Our trip to see the Northern Lights had been deferred till the last night. However, despite hours watching the northern sky, the clouds never cleared. I guess that means I’ll have to take another trip towards the Arctic circle or else just look at the Tromso photos!

After 2 hours sleep, we hit to the airport for the homeward journey.


Johnstown Castle

A postcard of Johnstown Castle “wishing you were here” was probably sent annually, in the days that sending postcards was in vogue, when we holidayed in Cahore as kids. It was a kind of iconic pic. But I had never been there. So during my sojourn in Wexford this year I decided to remedy that. The museum of life in Wexford in the 1700s and 1800s was fascinating, the famine, the workhouses, forced emigration of women to South Africa, and also the models of houses within my ‘historical’ era showing twin tubs, prams and go-cars, statues on mantlepiece, etc.

Best of all was being able to walk the 5km around the lakes and see a different aspect of the iconic castle.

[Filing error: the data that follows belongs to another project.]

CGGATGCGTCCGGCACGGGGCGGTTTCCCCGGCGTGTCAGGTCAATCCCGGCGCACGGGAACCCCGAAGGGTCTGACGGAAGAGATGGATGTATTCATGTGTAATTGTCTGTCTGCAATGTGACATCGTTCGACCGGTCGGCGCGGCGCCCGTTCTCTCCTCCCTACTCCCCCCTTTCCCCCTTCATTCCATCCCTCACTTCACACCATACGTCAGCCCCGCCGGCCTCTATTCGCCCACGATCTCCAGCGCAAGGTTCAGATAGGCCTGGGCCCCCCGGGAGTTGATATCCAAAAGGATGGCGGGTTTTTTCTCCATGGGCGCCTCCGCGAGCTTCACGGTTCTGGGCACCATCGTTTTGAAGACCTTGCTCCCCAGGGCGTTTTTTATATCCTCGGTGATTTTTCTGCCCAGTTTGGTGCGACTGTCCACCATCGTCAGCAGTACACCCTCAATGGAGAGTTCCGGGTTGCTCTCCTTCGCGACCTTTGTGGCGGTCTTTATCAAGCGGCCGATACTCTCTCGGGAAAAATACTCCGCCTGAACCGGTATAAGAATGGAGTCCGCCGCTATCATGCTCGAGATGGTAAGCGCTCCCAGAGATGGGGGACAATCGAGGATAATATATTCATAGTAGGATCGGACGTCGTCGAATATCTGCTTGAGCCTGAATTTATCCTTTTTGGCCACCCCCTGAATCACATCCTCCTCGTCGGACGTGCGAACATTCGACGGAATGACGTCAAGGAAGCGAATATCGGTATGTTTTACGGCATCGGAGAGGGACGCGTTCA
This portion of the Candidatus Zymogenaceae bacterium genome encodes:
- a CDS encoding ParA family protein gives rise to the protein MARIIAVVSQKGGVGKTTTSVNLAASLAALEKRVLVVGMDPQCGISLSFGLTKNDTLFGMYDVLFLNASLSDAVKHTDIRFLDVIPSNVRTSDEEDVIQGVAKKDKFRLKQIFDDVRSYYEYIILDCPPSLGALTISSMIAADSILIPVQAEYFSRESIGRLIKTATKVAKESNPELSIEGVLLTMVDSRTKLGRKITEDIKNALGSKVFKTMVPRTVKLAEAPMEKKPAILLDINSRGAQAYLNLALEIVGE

The Doll’s House, Rathaspeck

Actually thought I had posted this and then realised it was on another platforms!!!!! Would you call that a broadening of media knowledge or just confusion!

Any way, at long last I got to stay in the Doll’s House, Rathaspeck where the Lamberts spent some time between their return from Australia and move to Fairfield House in Dublin.
Every visit to Wexford town as children entailed a trip out to Rathaspeck and stories of the Lamberts life there- dreams of fairy princesses, adventures to the manor House, naughty children, games, neighbours,…all conjuring up wonderful images of a life long ago.
And so a stay there was on my bucket list, and ticking it off was everything I thought it would be and more. My words would be inadequate to describe the wonder, the joy, the nostalgia. Even the dozens of photos cannot recreate the aura of the house.